Here is the major caveat: the Tiger Mother philosophy seems to neglect at least some of the very important life skills attained through strictly social interactions. Your child needs social interaction with his peers in order to understand how to deal with the myriad 'types' of people he is bound to encounter throughout his life. Your child will be much more 'successful' in life if he is able to relate to all of his peers in a social, non-professional way. The reality is, he will be much more likely to get that promotion if he is not only very proficient in his field, but also able to crack a joke with the boss over a few beers than he will if he is an expert in his field, but awkwardly silent or worse when it comes to social interactions because he doesn't know how to relate to people on a personal level (because he's had his nose stuffed in a book his whole damn life and wasn't allowed to be in the school play). People are social animals.  Our evolution is based at least in part on dealing with each other socially. So, go ahead and let your kid be in the school play and go to prom. Let him learn how to kiss a girl. It's actually good for him (and her).

It should also be understood that just as you will never be the best at everything you do, no matter how hard you try, your children will also not be the best at everything they do.  That is just realism, however harsh it might be.  I'm sorry to all of the disappointed Tiger Mothers out there: your children are not the best at everything.  In fact, your devotion to pounding a certain set of skills into them has made them pathetically deficient in other areas (Dance comes to mind). There will always be someone better at this thing or that, especially when you consider that there are many, many people willing to specialize and dedicate a lifetime to a specific niche.  However, just as every renaissance man knows that being 'the best' is not as important as the journey that he took toward becoming 'very good' at many things, which is what made him into the fantastically well-rounded man that he is today, the renaissance dad should also know that it is equally important for his children to have that journey.

So, once again, I have compiled a list of guidelines to help the Renaissance Dad succeed where the Tiger Mother might not.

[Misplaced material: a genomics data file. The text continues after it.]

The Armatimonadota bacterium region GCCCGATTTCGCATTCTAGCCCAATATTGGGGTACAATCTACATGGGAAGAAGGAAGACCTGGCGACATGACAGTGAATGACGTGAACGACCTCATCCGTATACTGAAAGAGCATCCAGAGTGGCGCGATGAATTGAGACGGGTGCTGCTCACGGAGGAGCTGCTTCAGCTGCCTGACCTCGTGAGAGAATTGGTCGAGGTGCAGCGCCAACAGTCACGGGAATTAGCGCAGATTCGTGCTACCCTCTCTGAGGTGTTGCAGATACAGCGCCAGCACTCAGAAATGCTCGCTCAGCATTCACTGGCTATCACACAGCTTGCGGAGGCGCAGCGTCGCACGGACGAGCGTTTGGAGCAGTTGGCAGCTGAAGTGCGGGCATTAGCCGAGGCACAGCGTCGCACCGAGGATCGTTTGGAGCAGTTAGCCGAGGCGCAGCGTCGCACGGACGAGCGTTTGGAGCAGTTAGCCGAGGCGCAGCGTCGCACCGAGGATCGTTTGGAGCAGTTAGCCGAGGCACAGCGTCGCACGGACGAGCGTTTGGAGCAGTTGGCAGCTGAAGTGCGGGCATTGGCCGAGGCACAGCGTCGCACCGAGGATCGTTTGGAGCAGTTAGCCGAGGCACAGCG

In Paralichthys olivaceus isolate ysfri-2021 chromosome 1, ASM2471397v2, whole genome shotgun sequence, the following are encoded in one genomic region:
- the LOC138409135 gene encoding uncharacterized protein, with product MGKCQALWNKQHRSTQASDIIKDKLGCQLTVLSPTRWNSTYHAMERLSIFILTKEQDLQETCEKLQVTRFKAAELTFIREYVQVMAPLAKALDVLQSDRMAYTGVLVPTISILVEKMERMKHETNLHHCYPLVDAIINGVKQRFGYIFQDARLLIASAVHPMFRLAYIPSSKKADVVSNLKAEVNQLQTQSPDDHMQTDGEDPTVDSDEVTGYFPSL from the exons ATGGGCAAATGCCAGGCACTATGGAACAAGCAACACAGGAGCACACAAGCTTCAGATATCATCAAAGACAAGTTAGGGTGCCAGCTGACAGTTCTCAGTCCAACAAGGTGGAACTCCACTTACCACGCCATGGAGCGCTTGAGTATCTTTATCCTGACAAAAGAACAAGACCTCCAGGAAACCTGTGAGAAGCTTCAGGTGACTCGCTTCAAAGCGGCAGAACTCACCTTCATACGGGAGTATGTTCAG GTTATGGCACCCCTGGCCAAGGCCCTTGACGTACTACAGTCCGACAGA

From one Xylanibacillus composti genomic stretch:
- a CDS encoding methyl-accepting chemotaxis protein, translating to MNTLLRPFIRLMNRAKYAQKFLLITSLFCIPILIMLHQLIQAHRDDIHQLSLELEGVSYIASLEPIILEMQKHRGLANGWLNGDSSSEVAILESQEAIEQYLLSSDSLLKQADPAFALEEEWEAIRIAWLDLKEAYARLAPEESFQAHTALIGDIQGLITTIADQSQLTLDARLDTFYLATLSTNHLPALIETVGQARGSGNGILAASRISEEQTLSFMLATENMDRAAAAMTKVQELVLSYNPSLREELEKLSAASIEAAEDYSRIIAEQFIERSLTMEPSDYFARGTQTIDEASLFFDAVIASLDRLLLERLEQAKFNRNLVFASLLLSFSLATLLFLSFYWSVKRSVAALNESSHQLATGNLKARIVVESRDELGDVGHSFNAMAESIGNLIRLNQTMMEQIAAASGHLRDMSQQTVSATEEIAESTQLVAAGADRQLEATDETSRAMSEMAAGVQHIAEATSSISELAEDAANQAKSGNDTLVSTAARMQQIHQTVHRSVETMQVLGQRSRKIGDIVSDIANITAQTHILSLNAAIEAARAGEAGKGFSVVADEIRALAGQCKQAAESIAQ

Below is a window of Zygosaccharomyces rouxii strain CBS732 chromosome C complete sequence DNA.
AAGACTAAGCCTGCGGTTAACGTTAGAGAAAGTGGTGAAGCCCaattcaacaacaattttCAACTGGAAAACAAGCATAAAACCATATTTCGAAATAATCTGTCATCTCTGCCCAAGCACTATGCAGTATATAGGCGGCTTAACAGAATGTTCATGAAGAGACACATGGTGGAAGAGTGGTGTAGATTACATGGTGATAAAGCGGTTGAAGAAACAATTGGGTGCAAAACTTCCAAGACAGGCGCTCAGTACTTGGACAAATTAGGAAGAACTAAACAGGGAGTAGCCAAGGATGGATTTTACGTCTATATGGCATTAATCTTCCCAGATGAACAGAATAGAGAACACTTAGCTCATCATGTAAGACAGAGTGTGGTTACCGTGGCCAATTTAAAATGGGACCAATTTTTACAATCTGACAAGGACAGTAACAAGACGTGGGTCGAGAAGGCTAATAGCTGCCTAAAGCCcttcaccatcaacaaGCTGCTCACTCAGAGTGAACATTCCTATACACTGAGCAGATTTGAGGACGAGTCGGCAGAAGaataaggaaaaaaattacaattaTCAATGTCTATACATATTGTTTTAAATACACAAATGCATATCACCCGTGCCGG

Or, in other words:

Why Renaissance Dads Are Superior

A Renaissance Dad Expects Perfection.

Yes, of course I know that I just told you that your child will not be 'the best' at everything.  However, this is no excuse to telegraph that hard-core realism to them.  Your children do not yet know that they cannot be the best at whatever they do.  They should be made to believe that they can be the best, even if that means that you need to express some (tempered and constructive) disappointment in their less-than-perfect accomplishments from time to time.  There are far too many children being praised for far too little these days.  Do not praise your child for being mediocre or even 'sort-of' good.  Do express disappointment if your child does not succeed at something.  Do let them know that you expect the best from them.  Do put in the work required to help them be excellent (i.e. helping with violin practice and math homework). 

I realize this seems somewhat antithetical to the modern approach, and I can certainly see why some parents would want to 'just let their children be', so to speak (that is certainly the easiest way to parent in the short term), but childhood, especially early childhood, is no time for freedom.  No child wants to work.  It is a parent's job to make them work.  No child wants to spend an hour practicing violin or doing math homework, but that is why they make parents.  Your child will never be 'very good' at anything, other than perhaps pushing your buttons, unless you always expect perfection from them and teach them the value of work.  But don't forget the most important part: always give them copious amounts of praise when they do succeed or do something excellent.  This is the key that will unlock their desire to continue succeeding and doing excellent things.

A Renaissance Dad Teaches What Schools Don't. 

This rule has a many layers. On the surface, there is of course the fact that most (American public) schools do a relatively poor job educating children in almost every discipline these days.  Notably, kids are being left more and more ignorant in the math and science fields, and music and arts education is practically non-existent in modern public schools; whereas, physical education (sports) and English education (for native speakers) seem to remain somewhat strong. It is your job to determine in which areas your child's school is doing an adequate or better job, and then determine where to fill in the gaps, and fill them in you must.